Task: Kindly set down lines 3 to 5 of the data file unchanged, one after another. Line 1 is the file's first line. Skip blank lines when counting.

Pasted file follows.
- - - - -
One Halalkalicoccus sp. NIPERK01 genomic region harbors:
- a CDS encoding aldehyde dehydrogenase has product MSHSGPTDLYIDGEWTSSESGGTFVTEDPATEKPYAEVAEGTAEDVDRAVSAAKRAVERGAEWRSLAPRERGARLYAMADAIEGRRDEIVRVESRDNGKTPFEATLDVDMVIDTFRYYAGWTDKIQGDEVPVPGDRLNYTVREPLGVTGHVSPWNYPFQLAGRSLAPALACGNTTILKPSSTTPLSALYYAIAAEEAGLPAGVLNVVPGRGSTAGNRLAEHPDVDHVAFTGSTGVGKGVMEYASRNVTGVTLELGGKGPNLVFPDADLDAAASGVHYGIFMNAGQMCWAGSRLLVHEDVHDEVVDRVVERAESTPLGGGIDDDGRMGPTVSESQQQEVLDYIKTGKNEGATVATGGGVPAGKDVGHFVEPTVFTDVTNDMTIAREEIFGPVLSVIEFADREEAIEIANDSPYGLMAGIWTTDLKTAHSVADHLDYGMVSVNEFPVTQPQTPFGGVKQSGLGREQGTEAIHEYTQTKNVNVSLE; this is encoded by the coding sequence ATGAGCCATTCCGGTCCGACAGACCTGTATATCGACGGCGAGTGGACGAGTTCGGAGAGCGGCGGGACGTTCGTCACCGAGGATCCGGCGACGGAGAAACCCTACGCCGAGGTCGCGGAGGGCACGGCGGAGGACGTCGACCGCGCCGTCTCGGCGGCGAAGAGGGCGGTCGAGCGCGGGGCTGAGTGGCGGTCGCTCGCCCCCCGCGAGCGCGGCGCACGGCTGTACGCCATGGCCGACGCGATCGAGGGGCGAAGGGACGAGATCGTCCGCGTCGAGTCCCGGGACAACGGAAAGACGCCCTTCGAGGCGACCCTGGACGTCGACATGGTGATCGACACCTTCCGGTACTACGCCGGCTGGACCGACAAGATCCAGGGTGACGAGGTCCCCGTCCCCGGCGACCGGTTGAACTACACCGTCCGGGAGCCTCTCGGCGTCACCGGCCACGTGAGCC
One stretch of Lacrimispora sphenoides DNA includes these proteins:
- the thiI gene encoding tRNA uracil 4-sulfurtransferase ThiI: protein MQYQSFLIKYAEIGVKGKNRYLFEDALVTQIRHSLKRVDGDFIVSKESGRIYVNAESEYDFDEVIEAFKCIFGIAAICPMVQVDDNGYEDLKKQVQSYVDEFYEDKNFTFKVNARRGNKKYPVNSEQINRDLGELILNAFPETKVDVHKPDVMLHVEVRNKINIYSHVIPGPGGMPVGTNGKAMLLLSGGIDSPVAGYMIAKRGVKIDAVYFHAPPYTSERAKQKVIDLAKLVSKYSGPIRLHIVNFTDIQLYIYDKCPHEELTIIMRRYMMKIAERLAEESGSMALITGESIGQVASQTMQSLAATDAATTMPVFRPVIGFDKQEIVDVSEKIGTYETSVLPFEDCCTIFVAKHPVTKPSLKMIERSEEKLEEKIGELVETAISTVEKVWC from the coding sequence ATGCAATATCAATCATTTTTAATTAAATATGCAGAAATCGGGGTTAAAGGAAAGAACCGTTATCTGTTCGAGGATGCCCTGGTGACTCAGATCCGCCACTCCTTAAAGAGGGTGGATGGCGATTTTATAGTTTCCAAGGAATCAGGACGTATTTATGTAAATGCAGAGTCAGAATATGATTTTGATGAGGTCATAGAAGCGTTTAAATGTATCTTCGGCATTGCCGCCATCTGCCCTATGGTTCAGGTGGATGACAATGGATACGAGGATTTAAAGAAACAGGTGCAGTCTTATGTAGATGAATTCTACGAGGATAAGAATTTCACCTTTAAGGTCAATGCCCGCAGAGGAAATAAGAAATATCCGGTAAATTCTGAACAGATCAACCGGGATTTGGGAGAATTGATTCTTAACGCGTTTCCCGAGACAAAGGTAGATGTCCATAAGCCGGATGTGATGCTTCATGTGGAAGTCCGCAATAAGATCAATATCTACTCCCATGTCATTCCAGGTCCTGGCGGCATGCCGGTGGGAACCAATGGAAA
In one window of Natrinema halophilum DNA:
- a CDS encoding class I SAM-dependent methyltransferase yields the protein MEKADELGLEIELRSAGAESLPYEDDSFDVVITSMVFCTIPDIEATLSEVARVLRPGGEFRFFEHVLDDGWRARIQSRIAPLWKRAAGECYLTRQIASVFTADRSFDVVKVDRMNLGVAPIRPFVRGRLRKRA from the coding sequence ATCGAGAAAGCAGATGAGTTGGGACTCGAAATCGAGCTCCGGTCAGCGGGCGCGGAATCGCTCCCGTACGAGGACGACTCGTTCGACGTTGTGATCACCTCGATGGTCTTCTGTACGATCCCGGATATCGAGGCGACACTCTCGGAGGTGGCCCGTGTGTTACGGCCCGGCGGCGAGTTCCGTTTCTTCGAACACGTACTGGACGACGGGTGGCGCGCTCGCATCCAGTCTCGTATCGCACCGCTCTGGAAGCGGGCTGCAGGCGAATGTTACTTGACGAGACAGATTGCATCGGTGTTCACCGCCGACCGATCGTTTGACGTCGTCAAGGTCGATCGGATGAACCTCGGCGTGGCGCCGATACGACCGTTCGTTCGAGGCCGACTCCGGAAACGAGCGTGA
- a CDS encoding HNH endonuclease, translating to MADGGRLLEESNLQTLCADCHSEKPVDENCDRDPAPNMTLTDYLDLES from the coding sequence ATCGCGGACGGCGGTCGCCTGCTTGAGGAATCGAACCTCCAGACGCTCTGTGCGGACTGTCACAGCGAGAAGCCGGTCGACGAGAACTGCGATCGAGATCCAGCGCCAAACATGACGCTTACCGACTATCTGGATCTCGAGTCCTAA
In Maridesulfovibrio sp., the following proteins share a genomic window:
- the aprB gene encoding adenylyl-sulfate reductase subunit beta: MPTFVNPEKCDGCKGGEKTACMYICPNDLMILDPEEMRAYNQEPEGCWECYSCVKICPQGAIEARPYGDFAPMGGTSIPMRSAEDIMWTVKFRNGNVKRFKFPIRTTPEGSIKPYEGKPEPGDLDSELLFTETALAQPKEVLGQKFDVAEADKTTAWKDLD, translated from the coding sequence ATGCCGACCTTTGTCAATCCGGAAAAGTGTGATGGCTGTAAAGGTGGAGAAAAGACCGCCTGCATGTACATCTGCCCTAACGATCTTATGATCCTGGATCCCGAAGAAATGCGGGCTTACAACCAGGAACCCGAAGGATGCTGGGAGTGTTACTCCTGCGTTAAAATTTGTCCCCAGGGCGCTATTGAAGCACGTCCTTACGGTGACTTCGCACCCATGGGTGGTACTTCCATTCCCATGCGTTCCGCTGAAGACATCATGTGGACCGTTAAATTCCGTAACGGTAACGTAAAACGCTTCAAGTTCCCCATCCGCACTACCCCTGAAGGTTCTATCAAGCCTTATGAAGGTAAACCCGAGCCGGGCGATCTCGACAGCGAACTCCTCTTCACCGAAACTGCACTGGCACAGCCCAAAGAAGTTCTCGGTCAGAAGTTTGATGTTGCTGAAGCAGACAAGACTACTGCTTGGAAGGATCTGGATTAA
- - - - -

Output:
One stretch of Lacrimispora sphenoides DNA includes these proteins:
- the thiI gene encoding tRNA uracil 4-sulfurtransferase ThiI: protein MQYQSFLIKYAEIGVKGKNRYLFEDALVTQIRHSLKRVDGDFIVSKESGRIYVNAESEYDFDEVIEAFKCIFGIAAICPMVQVDDNGYEDLKKQVQSYVDEFYEDKNFTFKVNARRGNKKYPVNSEQINRDLGELILNAFPETKVDVHKPDVMLHVEVRNKINIYSHVIPGPGGMPVGTNGKAMLLLSGGIDSPVAGYMIAKRGVKIDAVYFHAPPYTSERAKQKVIDLAKLVSKYSGPIRLHIVNFTDIQLYIYDKCPHEELTIIMRRYMMKIAERLAEESGSMALITGESIGQVASQTMQSLAATDAATTMPVFRPVIGFDKQEIVDVSEKIGTYETSVLPFEDCCTIFVAKHPVTKPSLKMIERSEEKLEEKIGELVETAISTVEKVWC from the coding sequence ATGCAATATCAATCATTTTTAATTAAATATGCAGAAATCGGGGTTAAAGGAAAGAACCGTTATCTGTTCGAGGATGCCCTGGTGACTCAGATCCGCCACTCCTTAAAGAGGGTGGATGGCGATTTTATAGTTTCCAAGGAATCAGGACGTATTTATGTAAATGCAGAGTCAGAATATGATTTTGATGAGGTCATAGAAGCGTTTAAATGTATCTTCGGCATTGCCGCCATCTGCCCTATGGTTCAGGTGGATGACAATGGATACGAGGATTTAAAGAAACAGGTGCAGTCTTATGTAGATGAATTCTACGAGGATAAGAATTTCACCTTTAAGGTCAATGCCCGCAGAGGAAATAAGAAATATCCGGTAAATTCTGAACAGATCAACCGGGATTTGGGAGAATTGATTCTTAACGCGTTTCCCGAGACAAAGGTAGATGTCCATAAGCCGGATGTGATGCTTCATGTGGAAGTCCGCAATAAGATCAATATCTACTCCCATGTCATTCCAGGTCCTGGCGGCATGCCGGTGGGAACCAATGGAAA
In one window of Natrinema halophilum DNA: